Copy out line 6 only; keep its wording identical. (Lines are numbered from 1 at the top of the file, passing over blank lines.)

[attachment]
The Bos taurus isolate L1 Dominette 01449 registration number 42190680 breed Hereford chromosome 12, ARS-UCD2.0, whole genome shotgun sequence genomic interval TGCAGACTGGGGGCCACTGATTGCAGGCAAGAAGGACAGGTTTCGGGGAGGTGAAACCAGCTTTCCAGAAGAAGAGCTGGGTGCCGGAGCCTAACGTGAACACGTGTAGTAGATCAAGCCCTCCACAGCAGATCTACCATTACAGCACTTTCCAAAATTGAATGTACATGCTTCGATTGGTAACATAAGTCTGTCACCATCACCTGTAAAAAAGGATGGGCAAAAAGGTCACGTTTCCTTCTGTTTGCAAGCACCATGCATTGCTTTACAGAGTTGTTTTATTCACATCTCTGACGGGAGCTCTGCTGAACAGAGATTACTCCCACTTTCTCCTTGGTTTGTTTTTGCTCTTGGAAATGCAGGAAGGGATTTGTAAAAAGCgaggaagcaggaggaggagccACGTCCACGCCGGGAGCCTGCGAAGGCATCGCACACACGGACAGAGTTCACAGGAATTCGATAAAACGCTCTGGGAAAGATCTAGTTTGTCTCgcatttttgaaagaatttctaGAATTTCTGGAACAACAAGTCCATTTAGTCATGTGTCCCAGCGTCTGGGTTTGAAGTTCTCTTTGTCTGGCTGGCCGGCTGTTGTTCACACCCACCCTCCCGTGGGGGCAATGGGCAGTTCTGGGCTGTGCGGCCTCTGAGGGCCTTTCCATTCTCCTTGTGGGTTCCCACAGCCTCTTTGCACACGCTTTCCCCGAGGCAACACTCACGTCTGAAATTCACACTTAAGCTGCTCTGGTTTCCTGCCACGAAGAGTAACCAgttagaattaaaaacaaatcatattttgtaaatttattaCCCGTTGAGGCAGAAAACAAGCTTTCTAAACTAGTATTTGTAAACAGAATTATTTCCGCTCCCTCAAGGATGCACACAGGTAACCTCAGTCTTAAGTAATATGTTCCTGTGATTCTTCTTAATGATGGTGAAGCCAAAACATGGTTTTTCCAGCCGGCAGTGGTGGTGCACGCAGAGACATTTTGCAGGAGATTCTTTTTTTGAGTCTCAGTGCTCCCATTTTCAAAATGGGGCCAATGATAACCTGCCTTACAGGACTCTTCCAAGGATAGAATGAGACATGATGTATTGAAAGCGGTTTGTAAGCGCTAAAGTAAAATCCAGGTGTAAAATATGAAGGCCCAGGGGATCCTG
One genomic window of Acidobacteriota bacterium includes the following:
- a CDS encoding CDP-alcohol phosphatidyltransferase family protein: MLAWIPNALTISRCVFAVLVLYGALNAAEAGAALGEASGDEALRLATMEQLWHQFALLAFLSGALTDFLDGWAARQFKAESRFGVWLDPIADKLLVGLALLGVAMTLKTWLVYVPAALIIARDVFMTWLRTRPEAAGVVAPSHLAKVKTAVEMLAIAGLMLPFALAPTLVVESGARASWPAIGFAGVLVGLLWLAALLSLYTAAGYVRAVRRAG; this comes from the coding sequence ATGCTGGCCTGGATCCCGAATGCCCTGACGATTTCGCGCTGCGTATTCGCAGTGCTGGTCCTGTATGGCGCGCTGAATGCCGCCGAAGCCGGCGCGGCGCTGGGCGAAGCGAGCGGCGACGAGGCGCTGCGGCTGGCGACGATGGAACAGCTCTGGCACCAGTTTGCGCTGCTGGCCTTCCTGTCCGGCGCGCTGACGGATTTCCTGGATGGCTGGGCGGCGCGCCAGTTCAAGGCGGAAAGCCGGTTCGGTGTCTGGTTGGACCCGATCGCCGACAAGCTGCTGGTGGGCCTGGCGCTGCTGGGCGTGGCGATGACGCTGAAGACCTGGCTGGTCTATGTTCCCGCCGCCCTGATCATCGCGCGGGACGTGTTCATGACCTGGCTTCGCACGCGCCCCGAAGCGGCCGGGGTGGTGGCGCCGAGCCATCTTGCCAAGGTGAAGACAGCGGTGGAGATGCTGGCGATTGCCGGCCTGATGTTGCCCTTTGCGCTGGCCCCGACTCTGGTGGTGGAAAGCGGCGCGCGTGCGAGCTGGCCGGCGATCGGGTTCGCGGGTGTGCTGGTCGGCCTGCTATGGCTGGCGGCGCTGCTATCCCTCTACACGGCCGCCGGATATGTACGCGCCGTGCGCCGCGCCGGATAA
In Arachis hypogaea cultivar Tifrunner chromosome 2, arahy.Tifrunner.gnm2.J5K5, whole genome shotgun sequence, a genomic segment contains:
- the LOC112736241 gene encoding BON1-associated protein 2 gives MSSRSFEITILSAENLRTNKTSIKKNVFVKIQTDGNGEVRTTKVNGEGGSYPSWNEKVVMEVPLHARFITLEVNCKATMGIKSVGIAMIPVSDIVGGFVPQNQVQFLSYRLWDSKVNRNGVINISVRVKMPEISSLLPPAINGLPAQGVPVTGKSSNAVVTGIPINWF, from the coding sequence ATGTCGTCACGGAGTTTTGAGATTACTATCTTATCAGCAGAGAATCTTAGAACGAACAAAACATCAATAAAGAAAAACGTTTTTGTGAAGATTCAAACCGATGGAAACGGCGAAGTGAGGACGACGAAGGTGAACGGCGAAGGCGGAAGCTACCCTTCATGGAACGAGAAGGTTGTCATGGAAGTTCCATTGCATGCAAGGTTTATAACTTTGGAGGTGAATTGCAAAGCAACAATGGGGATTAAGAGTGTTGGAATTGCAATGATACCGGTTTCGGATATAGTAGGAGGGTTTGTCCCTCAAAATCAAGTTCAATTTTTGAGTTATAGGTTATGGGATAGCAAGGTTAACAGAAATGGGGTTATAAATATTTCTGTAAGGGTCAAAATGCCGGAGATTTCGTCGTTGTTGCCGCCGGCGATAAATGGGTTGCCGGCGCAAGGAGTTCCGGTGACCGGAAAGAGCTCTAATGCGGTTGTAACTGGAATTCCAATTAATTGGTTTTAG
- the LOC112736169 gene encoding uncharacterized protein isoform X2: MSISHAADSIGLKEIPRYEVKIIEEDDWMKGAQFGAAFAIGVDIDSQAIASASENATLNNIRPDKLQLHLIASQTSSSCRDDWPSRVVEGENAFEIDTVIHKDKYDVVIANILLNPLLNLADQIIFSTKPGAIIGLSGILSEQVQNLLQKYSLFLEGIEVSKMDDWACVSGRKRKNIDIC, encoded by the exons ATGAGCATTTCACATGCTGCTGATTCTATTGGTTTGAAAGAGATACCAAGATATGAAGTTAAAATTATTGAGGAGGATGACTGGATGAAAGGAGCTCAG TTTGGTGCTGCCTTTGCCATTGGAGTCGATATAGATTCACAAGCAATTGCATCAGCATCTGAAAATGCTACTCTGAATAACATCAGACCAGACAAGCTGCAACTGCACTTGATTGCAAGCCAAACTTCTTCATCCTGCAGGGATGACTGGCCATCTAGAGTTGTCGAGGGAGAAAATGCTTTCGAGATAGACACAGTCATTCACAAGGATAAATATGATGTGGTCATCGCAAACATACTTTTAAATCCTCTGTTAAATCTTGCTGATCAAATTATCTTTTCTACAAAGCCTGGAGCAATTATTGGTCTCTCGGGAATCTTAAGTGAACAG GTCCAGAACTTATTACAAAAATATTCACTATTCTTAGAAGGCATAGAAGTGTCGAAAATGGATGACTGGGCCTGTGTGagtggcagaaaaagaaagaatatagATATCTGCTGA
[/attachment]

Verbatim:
- the LOC112736169 gene encoding uncharacterized protein isoform X2: MSISHAADSIGLKEIPRYEVKIIEEDDWMKGAQFGAAFAIGVDIDSQAIASASENATLNNIRPDKLQLHLIASQTSSSCRDDWPSRVVEGENAFEIDTVIHKDKYDVVIANILLNPLLNLADQIIFSTKPGAIIGLSGILSEQVQNLLQKYSLFLEGIEVSKMDDWACVSGRKRKNIDIC, encoded by the exons ATGAGCATTTCACATGCTGCTGATTCTATTGGTTTGAAAGAGATACCAAGATATGAAGTTAAAATTATTGAGGAGGATGACTGGATGAAAGGAGCTCAG TTTGGTGCTGCCTTTGCCATTGGAGTCGATATAGATTCACAAGCAATTGCATCAGCATCTGAAAATGCTACTCTGAATAACATCAGACCAGACAAGCTGCAACTGCACTTGATTGCAAGCCAAACTTCTTCATCCTGCAGGGATGACTGGCCATCTAGAGTTGTCGAGGGAGAAAATGCTTTCGAGATAGACACAGTCATTCACAAGGATAAATATGATGTGGTCATCGCAAACATACTTTTAAATCCTCTGTTAAATCTTGCTGATCAAATTATCTTTTCTACAAAGCCTGGAGCAATTATTGGTCTCTCGGGAATCTTAAGTGAACAG GTCCAGAACTTATTACAAAAATATTCACTATTCTTAGAAGGCATAGAAGTGTCGAAAATGGATGACTGGGCCTGTGTGagtggcagaaaaagaaagaatatagATATCTGCTGA